11
Feb
2009
SOUTH AFRICAN BUDGET SPEECH 2009 BY TREVOR MANUEL AND PROPERTY

Dollars !Trevor Manuel has given what some speculate to be his last budget speech today 11 February 2009. To be honest, the budget is pretty much what was expected. There are some savings on personal tax, smokers and drinkers will pay more while there is a higher fuel levy. As for property, the Capital Gains Tax exclusion threshold was raised from R16000 to R17500.

Trevor Manuel gave the widely anticipated budget speech to parliament earlier today.

The 2009 South African budget, Trevor Manuel's thirteenth, might very well be the last budget with him at the reigns.

In October of last year Manuel said that he has been in his current position too long, and discussed his future with ANC leaders. Colen Garrow, an economist at Brait SA in Johannesburg, says that the national budget for 2009/10 could very well be Manuel's toughest.

Even though Trevor focused a lot on tightening the belts there's still 2bn allocated to FIFA world cup stadiums and related infrastructure.

Thanks to Fin24, here's a snapshot of what the South African Budget has in store for us:

PERSONAL TAX

The 2009 budget provides tax relief of R13bn to individuals to counter the effects of inflation (bracket creep).

This means people under 65 years of age will be affected as follows:

  • Those earning a total amount of R60 000 will be taxed to an average rate of 1.7% - saving R1 476.
  • Those earning R200 000 will be taxed at an average rate of 15.5% - saving R2 426.
  • Those earning R750 000 will be taxed at an average rate of 31% - saving R5 526.

The tax threshold for individuals younger than 65 will be R54 200, while it stands at R84 200 for those older than 65.

CORPORATE TAX

There's no such luck for companies, though, as no changes were proposed for corporate tax rates.

But there was a break for entrepreneurs as the value-added tax (VAT) registration threshold was raised from R300 000 to R1m.

TAX ON INTEREST AND DIVIDEND INCOME

The annual exemption on interest earned for people younger than 65 years has been raised from R19 000 to R21 000. For individuals over 65 the threshold increases from R27 500 to R30 000. For interest and dividends from foreign investments, the exemption level has been raised from R3 200 to R3 500.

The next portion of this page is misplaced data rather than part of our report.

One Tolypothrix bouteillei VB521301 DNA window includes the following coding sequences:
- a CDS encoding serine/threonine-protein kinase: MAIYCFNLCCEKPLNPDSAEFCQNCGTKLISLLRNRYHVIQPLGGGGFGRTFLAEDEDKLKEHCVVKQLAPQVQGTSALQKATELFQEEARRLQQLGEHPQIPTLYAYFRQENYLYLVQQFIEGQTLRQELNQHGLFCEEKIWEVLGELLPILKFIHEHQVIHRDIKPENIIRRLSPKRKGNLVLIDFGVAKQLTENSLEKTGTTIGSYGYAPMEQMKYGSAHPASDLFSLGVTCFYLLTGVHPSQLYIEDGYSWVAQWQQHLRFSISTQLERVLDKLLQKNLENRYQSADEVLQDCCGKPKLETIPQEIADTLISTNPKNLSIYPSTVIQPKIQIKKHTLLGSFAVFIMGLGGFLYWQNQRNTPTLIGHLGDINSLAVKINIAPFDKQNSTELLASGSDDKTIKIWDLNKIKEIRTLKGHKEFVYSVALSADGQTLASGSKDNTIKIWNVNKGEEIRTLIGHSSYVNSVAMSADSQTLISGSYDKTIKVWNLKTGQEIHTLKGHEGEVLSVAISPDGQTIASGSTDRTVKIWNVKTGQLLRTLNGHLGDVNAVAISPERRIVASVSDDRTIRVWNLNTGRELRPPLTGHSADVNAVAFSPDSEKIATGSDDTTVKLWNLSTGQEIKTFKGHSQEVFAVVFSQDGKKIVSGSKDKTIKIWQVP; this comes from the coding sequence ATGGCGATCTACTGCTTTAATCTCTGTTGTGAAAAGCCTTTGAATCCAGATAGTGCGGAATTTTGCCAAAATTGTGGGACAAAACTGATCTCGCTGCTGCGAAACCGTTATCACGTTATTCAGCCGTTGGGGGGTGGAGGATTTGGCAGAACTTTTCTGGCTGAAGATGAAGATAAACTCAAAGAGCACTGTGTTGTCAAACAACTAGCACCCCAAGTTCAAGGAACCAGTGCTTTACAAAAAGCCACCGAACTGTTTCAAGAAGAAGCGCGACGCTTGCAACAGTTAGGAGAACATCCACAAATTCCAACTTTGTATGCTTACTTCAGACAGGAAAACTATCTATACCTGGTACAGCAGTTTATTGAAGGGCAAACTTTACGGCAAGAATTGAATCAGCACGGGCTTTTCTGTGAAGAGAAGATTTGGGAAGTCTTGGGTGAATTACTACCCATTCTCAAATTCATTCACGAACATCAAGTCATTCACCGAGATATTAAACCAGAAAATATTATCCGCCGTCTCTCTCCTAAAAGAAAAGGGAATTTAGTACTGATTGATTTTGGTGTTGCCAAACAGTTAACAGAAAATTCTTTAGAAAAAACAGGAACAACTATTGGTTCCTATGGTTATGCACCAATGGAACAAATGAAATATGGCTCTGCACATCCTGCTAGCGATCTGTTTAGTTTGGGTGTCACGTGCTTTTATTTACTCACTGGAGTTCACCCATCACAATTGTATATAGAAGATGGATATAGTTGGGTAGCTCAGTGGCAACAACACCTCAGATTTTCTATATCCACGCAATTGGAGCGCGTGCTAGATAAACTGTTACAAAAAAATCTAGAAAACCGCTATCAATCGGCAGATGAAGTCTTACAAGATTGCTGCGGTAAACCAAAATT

CAPITAL GAINS TAX

The annual exclusion threshold for capital gains tax (CGT) increases from R16 000 to R17 500.

SIN TAXES

Drinkers will pay more for their favourite tipple with excise duties increasing across the board. Beer is up 7c to 79c per 340ml can, wine by 14c to R1.98c/litre, fortified wine by 32c to R3.72/litre and spirits by R3.21 to R25.05 per 750ml.

Smokers also have to cough up more with excise duties on a pack of 20 rising 88c to R7.70c.

FUEL LEVY

There was a double whammy in the budget for motorists, who have only recently started to feel the benefits of the markedly lower crude oil price.

The fuel levy on petrol will increase by 23c to R1.50/l and by 24c to R1.35/l for diesel ion April 1 this year. But on the same date the Road Accident Fund levy on petrol and diesel increases by 17.5c to 64c/l.

GREEN AND MEAN

The budget proposes reducing the current ad valorem excise duty on the sale of new motor vehicles, opting to introduce an additional excise duty component to take into account carbon dioxide emissions.

Other environment taxes will see an increase in the plastic bag levy to four cents a bag and an introduction of a charge of about R3 on energy-intensive light bulbs.

The international air passenger departure tax will increase to R150 and R80 in the case of flights to Botswana, Lesotho, Namibia and Swaziland.

SPENDING

The main areas in the budget that receive more money are:

  • R12bn more for social grants;
  • R45bn more for provinces to improve education, health, roads and rural development;
  • R10.9bn more for housing, water, sanitation and municipal services;
  • R5.4bn more for improving the criminal justice sector (including an overhaul of the fingerprint and DNA databases);
  • R6.4bn more for public transport, national roads and rail infrastructure.

THE ECONOMY

  • A budget deficit of 3.8% in 2009/10, before recovering to 1.9% by 2011/12;
  • GDP growth projected at 1.2% in 2009 (before recovering to 4% by 2011);
  • Inflation to fall to 5.8% in 2009;
  • Over R780bn of public infrastructure spending planned for next five years; and
  • Real growth in consolidated government spending (excluding interest) of 5.1%.

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